A long-term supply pact of this nature -- or simply a strategic understanding on oil markets, and perhaps more, between Riyadh and Moscow -- could help restore some of the market power these traditional producers have ceded to U.S. tight-oil producers. It could set oil prices on a different trajectory than would be the case if the market alone were to determine price in the future.
Granted, such ideas are still nascent and the politics behind them fragile. While economics have pushed the unlikely alliance, politics are generally the driver of strategic alignments in the Middle East. There are all sorts of scenarios that could restore that tradition: A conflict between the U.S. and Russia beginning with a missile hit or impulsive tweet on Syria, for instance, could make it more difficult for the Saudis and Russians to focus on economic imperatives. An Iranian-made missile fired by Yemen's Houthis wreaking havoc in Saudi Arabia could also put Iran back front and center in the bilateral relationship between Moscow and Riyadh.
Either, or both, could lead to the unraveling of the current OPEC/NOPEC deal. Should the current arrangement collapse and lead those 1.9 million barrels of oil to re-enter the market, the price could drop quickly and steeply. Moreover, aspirations for a long-term arrangement between Russia and Saudi Arabia to re-exert control over global oil markets could evaporate and change the course of oil prices for years to come.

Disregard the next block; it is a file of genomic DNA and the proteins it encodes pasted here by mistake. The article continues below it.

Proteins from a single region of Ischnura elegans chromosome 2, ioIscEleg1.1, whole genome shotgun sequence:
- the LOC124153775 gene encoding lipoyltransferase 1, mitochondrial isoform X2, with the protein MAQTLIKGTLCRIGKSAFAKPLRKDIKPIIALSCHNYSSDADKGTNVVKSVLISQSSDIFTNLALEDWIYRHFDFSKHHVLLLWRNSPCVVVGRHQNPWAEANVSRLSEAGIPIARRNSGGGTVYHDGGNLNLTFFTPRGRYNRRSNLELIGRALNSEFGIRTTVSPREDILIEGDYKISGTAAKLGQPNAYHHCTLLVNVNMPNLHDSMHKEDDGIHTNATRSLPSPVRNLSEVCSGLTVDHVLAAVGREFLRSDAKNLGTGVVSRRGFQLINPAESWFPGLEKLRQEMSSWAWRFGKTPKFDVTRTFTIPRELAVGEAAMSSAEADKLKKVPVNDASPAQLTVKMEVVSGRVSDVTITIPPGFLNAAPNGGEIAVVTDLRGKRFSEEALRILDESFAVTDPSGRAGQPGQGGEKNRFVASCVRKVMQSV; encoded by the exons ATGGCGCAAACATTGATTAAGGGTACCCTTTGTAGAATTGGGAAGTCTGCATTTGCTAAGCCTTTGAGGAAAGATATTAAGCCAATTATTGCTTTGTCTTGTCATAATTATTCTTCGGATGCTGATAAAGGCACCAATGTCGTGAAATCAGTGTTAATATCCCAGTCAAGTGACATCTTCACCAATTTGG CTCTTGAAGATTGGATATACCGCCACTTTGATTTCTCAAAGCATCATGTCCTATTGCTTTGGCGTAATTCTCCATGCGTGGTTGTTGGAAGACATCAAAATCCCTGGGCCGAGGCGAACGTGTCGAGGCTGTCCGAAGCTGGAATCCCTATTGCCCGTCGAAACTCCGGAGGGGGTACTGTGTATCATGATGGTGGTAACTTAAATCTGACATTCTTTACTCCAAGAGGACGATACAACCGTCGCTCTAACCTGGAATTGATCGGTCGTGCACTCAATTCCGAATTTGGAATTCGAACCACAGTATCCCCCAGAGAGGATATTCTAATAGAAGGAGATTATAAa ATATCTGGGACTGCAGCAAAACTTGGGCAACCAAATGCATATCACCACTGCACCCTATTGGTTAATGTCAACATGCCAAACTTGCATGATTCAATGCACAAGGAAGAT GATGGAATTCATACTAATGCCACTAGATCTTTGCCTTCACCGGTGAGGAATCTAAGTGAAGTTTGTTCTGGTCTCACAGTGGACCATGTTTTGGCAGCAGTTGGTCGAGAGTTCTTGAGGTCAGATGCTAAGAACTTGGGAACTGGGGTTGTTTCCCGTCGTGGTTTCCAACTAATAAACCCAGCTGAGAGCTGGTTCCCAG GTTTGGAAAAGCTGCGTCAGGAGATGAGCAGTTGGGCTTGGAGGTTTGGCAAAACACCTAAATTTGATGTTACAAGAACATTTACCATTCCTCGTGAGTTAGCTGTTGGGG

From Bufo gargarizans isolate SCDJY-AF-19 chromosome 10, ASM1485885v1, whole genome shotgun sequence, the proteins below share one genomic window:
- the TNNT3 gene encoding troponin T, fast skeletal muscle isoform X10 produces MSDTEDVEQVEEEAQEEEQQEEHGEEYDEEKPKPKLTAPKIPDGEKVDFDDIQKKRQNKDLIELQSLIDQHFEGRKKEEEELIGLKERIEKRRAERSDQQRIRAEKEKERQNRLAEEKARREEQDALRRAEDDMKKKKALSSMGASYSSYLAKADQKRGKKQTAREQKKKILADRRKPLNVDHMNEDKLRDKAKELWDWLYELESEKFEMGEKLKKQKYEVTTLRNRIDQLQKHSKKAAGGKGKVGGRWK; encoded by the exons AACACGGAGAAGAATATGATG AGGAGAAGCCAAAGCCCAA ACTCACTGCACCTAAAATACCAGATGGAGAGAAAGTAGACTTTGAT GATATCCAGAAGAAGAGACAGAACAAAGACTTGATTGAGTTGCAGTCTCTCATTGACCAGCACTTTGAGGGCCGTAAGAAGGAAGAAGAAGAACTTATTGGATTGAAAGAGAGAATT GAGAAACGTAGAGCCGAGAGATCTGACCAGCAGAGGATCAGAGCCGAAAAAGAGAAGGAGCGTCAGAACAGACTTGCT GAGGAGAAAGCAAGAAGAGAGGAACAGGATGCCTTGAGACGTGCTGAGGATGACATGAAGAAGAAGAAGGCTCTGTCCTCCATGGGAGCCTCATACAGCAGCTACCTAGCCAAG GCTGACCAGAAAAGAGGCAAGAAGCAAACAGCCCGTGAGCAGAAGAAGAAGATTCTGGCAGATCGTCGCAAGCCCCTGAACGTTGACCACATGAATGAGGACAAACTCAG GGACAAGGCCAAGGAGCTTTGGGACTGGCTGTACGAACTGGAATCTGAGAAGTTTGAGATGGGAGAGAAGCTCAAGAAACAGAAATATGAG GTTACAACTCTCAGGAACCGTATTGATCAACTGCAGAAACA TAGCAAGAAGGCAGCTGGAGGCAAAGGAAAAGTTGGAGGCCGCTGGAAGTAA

There is no question that geopolitics is primed to exert more pressure on energy markets in 2018. With the oil market coming into balance, the healthy oil-supply cushion that helps insulate markets from each geopolitical twist and turn is morphing more into a threadbare mat.
Given the difficulty in substituting another energy source for oil at short notice, even a small hiccup in supply could send prices rapidly upwards in the short term, if not longer. The new reality of U.S. tight oil production -- and its quick supply response to higher prices -- would likely mean these price spikes won’t turn into long-lasting, high plateaus, but they can still be disruptive to the global economy.
So, even with burgeoning American tight oil production, analysts are right to sharpen their geopolitical toolkit and get ready to deploy it. In doing so, however, they need to take into account some very important new realities: that the geopolitics of the Middle East could ultimately put downward pressure on the price of oil, rather than pushing prices up as is conventionally assumed.
This column does not necessarily reflect the opinion of the editorial board or Bloomberg LP and its owners.
Meghan L. O’Sullivan is a Bloomberg columnist and the Jeane Kirkpatrick professor of International Affairs at Harvard University's Kennedy School. She served on the National Security Council from 2004 to 2007, and was deputy national security adviser for Iraq and Afghanistan. She is also a senior fellow at the Council on Foreign Relations, a political-risk adviser and author of "Windfall: How the New Energy Abundance Upends Global Politics and Strengthens America’s Power."